Like many other companies have done in the past several weeks, Microsoft (NASDAQ: MSFT) last month issued an earnings warning related to the potential adverse effects of the coronavirus pandemic. But unlike some of them, the tech giant is poised to emerge in a stronger position once the economic downturn has run its course.
That wasn't the case for Microsoft after the Great Recession of 2008-09 when it struggled for several years to fully recover. But this is also a much different company. At least that's the message Microsoft CEO Satya Nadella is sending to investors. In a recent interview, Nadella expressed confidence that Microsoft will come out of the pandemic "pretty strong." The CEO pointed to the software giant's "great balance sheet" and what he called a diverse business that consists of a bigger mix of annuity and non-annuity revenue than it had when the financial crisis hit 12 years ago. "We will weather the storm," the executive said.
It's a sentiment shared by investors. Despite the steep sell-off in the broader market during March, Microsoft has been resilient. Shares tanked 13% from mid-February to mid-March, but have been able to recover some of the losses since then. Year to date Microsoft shares are only off 4%. The company still boasts a market capitalization of more than $1 trillion. It's also been making moves during the pandemic to position itself for the strength Nadella has been talking about.
Microsoft has more recurring revenue
For instance, consider the annuity side of its operations. Earlier this week, Microsoft announced a rebranding of Office 365, its cloud-based service that boasts more than 38 million subscribers, to Microsoft 365. In addition to including more artificial intelligence-powered features, Microsoft is launching a subscription plan for individuals and families that costs $6.99 and $9.99 a month, respectively. It's part of Microsoft's efforts to get more consumers to use its cloud-based software and move away from having to get consumers to upgrade their OS every few years.
It also gives Microsoft more annuity-like revenue. The more recurring revenue Microsoft has, the more reliable its results will be. In its fiscal second quarter, Microsoft reported Office consumer products and cloud services revenue increased 19%, driven by the continued growth of Office 365 consumer subscribers. New features, such as the ability to track spending in Excel or get feedback when practicing a PowerPoint presentation, should drive more subscribers Microsoft's way. Paid users also get 60 Skype minutes and access to Teams, its digital collaboration tool.
It also helps Microsoft shift away from the PC software business, which has seen a decline in demand in recent months. It's the reason Microsoft issued its earnings warning for its fiscal second quarter in late February. It said at the time that it didn't expect to meet its revenue guidance for the More Personal Computing unit, which includes Windows OEM and its Surface products.
But since then, things have changed on the PC side of the world. With millions of people around the world sheltered in place to slow the spread of the coronavirus, demand is picking up for laptops, monitors, and other computer peripherals. According to NPD, in the first two weeks of March notebook PCs saw a 10% increase in sales, while business notebook sales increased 50%.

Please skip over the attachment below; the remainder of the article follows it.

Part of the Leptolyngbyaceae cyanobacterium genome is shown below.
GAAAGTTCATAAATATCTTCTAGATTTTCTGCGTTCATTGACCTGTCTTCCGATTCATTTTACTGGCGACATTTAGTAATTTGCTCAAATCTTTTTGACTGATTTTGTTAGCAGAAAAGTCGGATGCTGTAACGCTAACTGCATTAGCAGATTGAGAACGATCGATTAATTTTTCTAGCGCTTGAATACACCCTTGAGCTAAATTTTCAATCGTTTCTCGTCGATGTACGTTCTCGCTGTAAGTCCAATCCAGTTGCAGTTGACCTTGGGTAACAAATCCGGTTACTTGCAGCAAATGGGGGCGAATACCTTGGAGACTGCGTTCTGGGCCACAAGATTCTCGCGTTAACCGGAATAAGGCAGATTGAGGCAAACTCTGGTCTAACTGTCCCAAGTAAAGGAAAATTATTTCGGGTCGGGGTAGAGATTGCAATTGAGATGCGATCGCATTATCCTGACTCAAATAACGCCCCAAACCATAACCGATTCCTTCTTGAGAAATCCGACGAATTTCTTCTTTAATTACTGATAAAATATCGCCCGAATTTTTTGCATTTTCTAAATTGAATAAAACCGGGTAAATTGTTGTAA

Cloud, Teams, and Skype usage surging
Demand for Microsoft's other products is also surging amid the COVID-19 outbreak, including Skype, the video conferencing service Microsoft acquired in 2011 for $8.5 billion.
Outside of Office, Microsoft has a profitable and growing cloud business that is seeing demand surge during the pandemic. Its average daily users increased to 40 million, marking a 70% increase month over month. There's also been a 220% increase in Skype calling minutes. Meanwhile, Teams recently surpassed 44 million daily active users, more than double the 20 million it had in November. Demand is also rising for Windows Virtual Desktop and Power BI, applications powered by Microsoft's Azure cloud. That's resulted in a 775% increase in cloud services in regions that are enforcing social distancing and/or shelter-in-place orders.
All of those new users and usage won't go away once the virus is contained. The pandemic has changed the way we work, and that could last well into the future, resulting in increased demand for Microsoft products. Fitch, the credit rating agency, said as much this week when it affirmed Microsoft's AA+ rating outlook on $70 billion of debt. Fitch pointed to Microsoft's cloud and server products as driving growth and mitigating the weakness from the PC business. The adaptation of Office software products in the cloud decouples Office from PCs, Fitch noted.
On top of all that, Microsoft entered the pandemic with a strong balance sheet of $134 billion in the coffers, and it generates more than $30 billion in sales each quarter. With Wall Street expecting Microsoft to report 11% revenue growth in fiscal 2021, there's a lot of reasons to suggest that the software giant should emerge from the COVID-19 pandemic stronger.
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Teresa Kersten, an employee of LinkedIn, a Microsoft subsidiary, is a member of The Motley Fool's board of directors. Donna Fuscaldo has no position in any of the stocks mentioned. The Motley Fool owns shares of and recommends Microsoft and recommends the following options: long January 2021 $85 calls on Microsoft and short January 2021 $115 calls on Microsoft. The Motley Fool has a disclosure policy.
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